June 23, 2002
Well, there's a lot of crap like that, which I'll leave to others, but the part that really caught my eye, after some comments on the U.S. "finally joining the global brotherhood of athletes on equal terms," was the following:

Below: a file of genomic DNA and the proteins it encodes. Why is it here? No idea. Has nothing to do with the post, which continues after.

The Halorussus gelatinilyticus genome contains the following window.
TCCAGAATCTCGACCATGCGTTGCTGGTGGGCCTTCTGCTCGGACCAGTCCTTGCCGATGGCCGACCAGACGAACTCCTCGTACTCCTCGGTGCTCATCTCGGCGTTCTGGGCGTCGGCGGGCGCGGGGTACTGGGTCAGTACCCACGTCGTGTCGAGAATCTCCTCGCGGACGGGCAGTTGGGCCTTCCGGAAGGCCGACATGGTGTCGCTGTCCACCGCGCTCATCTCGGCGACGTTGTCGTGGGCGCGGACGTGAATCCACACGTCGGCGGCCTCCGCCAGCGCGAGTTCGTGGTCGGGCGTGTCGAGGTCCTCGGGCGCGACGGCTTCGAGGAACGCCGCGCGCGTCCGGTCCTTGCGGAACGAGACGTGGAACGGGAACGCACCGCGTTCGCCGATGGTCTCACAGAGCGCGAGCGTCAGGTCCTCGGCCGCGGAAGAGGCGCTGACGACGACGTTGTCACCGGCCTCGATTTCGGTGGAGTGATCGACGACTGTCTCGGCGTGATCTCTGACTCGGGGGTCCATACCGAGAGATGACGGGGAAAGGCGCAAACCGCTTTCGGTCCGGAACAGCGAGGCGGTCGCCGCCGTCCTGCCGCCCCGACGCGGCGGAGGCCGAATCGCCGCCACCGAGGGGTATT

The beauty of the World Cup is that theoretically — and, to a greater degree than in any other sport, also in practice — any country, no matter how tiny, impoverished or geopolitically insignificant, can beat any other country. China may have more people, the U.S. may have more money, Brazil may have the proudest tradition -- no matter. Little Cameroon can smoke 'em all.Well, I'm not much of a student of soccer history, but I don't seem to recall too many Cameroon World Cup championships, so I thought I'd check the record. Basically, the idea that the World Cup is some sort of model for world equality is pretty cracked. Four countries — Argentina, Brazil, West Germany, and Italy — have won 12 of the 16 championships to date, and have sent 21 or the 32 teams that have competed in the final game. If the favorites, Brazil and Germany, win the semis this year, those figures will become 13/17 and 23/34, hardly the festival of openness Kariya makes it out to be.
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